In addition to these reductions in funding, need for care has increased due to population growth. Per adult spending therefore fell by 13.5% between 2009–10 and 2016–17 (from £439 to £379 per adult). These spending cuts have not been implemented in an even way across the country, with the greatest cuts in areas which previously had the greatest spending and the most need. Between 2009-10 and 2015-16, the cuts averaged 11% in real-terms per-adult spending, and varied from cuts of 18% in the North East and London, to 2% in the South West.
Local authorities have been allocated extra money for social care in future. Under current plans, local authorities will have enough money to reverse all social care cuts by 2019–20 if they choose to do so. This can be seen in the figure below, where the light green line shows potential total spending on local authority-organised adult social care.
However, this does not take into account population growth. Even if local authorities use all of the additional funding for social care, per-adult social care spending will still be 4.8% lower in 2019-20 than in 2009-10. It is also unclear whether local authorities will spend all of this additional money on social care – although the funding is ring-fenced for social care, local authorities may have some flexibility to use it for other services. To satisfy the ring-fence they must demonstrate that they are spending more than they otherwise would on adult social care, but it is difficult to prove that they are not. If some of this funding is used for other services then social care spending will not increase by as much as shown in the figure.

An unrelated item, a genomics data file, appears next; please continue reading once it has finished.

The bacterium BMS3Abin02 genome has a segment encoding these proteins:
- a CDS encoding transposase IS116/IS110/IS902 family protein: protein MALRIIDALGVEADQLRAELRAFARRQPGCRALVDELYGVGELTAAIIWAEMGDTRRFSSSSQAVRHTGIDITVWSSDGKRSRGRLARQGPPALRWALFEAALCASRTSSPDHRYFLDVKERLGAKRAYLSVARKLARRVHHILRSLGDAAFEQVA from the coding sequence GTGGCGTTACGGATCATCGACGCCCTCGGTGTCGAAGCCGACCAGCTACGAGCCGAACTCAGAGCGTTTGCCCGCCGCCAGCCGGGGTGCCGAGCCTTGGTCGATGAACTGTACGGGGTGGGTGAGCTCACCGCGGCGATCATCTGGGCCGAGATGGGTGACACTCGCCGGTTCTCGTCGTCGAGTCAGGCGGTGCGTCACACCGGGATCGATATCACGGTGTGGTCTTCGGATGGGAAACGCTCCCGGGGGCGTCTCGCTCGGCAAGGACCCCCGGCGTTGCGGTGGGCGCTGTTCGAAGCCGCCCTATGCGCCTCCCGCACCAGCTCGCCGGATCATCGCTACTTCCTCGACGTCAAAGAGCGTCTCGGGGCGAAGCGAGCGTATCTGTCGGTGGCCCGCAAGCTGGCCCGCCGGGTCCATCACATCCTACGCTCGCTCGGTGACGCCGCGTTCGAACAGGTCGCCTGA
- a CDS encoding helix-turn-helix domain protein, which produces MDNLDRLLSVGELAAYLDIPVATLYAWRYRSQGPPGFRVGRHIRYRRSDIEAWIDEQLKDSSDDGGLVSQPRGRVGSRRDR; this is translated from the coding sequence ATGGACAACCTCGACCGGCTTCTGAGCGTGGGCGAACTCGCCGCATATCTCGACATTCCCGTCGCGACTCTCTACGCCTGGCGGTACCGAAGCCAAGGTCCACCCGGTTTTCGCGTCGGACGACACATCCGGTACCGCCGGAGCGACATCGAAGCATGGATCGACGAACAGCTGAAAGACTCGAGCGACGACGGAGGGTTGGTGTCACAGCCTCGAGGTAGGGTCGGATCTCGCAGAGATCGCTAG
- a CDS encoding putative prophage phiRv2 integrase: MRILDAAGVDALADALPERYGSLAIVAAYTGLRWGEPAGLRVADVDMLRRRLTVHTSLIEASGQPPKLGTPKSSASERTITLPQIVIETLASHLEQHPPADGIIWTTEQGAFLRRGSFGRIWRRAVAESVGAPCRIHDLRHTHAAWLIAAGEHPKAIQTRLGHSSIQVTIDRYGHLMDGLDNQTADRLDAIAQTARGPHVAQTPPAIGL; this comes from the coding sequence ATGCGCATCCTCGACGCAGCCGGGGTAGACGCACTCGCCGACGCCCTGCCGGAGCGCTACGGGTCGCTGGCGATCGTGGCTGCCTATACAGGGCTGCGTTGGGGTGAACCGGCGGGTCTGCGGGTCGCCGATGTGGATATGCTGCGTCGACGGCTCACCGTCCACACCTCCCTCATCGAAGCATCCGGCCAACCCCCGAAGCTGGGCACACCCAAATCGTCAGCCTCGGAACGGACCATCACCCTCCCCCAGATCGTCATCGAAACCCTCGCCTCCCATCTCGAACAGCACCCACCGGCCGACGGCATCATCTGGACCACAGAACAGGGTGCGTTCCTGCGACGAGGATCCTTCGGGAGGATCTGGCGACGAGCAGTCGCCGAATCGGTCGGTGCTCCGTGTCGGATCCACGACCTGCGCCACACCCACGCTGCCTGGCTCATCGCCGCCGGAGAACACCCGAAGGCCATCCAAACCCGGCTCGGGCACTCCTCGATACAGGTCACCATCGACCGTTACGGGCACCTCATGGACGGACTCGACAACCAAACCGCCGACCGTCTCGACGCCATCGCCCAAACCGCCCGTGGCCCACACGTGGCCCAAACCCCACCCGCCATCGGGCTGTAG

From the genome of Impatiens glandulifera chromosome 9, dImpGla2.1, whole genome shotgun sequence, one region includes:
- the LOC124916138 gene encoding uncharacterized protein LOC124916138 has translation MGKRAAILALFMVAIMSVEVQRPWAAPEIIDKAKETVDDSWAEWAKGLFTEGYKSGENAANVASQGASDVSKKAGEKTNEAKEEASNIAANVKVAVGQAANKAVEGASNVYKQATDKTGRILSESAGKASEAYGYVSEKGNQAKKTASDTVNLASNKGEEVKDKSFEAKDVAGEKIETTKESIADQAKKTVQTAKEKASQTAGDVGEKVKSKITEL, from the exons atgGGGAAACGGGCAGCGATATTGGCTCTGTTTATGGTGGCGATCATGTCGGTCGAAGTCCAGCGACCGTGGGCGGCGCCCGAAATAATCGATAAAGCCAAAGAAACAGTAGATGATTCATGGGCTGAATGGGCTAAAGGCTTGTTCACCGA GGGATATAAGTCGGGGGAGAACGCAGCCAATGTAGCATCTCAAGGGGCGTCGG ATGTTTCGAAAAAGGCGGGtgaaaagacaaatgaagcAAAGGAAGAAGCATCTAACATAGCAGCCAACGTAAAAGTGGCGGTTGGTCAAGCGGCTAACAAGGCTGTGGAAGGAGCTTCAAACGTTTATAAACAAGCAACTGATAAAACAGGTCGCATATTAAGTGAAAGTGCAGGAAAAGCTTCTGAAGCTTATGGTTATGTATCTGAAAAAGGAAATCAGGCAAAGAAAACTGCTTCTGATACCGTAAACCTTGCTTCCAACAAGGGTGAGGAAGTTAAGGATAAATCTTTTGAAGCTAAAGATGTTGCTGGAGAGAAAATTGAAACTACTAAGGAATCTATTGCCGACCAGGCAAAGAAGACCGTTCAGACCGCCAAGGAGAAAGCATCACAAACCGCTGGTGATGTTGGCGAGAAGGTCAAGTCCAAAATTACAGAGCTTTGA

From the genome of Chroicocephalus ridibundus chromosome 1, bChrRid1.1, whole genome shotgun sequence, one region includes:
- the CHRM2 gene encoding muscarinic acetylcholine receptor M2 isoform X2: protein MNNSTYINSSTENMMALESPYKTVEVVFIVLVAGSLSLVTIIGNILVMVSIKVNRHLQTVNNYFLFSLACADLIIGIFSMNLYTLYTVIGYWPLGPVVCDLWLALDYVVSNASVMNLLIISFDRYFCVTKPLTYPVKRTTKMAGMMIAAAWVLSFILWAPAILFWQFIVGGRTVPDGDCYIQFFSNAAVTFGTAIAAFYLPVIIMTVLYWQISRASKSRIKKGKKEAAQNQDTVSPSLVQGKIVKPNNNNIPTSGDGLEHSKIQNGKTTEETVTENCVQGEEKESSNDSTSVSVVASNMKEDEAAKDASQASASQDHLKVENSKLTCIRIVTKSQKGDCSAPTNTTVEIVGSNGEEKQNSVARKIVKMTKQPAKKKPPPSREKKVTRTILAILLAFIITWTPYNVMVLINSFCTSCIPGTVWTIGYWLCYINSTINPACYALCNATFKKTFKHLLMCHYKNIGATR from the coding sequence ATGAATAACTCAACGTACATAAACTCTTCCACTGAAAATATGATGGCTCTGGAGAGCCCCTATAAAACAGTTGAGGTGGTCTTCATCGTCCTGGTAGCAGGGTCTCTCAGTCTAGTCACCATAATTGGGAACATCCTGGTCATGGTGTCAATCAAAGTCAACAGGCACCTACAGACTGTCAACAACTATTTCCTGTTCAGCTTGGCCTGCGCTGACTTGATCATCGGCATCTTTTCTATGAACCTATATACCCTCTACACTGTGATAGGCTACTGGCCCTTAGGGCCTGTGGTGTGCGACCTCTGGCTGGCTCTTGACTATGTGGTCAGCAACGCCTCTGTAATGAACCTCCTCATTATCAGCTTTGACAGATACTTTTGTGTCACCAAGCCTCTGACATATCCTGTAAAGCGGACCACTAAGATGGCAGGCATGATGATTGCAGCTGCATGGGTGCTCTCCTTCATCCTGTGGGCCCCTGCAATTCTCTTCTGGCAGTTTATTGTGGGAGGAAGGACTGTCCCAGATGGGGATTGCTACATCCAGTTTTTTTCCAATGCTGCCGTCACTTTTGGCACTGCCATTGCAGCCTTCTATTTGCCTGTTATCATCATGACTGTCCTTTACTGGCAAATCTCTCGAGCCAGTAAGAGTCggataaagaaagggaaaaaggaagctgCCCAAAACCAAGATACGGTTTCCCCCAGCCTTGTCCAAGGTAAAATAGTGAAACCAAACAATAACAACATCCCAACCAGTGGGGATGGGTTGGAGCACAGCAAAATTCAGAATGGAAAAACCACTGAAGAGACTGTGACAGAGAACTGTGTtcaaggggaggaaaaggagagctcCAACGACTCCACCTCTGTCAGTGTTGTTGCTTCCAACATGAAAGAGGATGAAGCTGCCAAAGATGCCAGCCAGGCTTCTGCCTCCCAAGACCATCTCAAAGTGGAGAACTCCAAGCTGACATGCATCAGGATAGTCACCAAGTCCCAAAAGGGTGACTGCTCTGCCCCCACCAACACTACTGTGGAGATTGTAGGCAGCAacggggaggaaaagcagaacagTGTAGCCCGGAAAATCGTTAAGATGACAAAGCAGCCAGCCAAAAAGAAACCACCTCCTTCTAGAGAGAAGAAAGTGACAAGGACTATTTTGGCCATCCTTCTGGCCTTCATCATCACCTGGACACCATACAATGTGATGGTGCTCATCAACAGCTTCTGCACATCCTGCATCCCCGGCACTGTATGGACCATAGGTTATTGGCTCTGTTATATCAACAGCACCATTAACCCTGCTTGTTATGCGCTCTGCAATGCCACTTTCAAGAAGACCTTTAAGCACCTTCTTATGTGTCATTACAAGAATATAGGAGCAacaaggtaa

Polly Simpson, Public spending on adult social care in England,
George Stoye, UK health spending,
Andrew Hood and Polly Simpson, Social care – a step forwards or a step backwards?, 19 May 2017
Rowena Crawford and George Stoye, Challenging times ahead for the NHS regardless of who wins the election, 30 May 2017
Polly Simpson, Social care spending: worrying trends, 11 May 2017
Daria Luchinskaya, Polly Simpson and George Stoye, UK health and social care spending, in IFS Green Budget 2017, 7 Feb 2017
George Stoye, UK health spending, 3 May 2017
David Phillips and Polly Simpson, National standards, local risks: the geography of local authority funded social care, 2009–10 to 2015–16, IFS report R128, 5 April 2017
Rowena Crawford and George Stoye, The prevalence and dynamics of social care receipt, IFS report R125, 10 February 2-17
George Stoye, How will the receipt of social care change in future?, 10 Feb 2017
Polly Simpson, The impact of extra social care funding will vary, Local Government Chronicle, 28 Mar 2017
Andrew Hood, What's happening to NHS spending?, 7 Mar 2017
Polly Simpson, Adult social care spending in England, Post-Budget presentation, 9 Mar 2017
George Stoye, Health and social care, IFS Green Budget presentation, 7 Feb 2017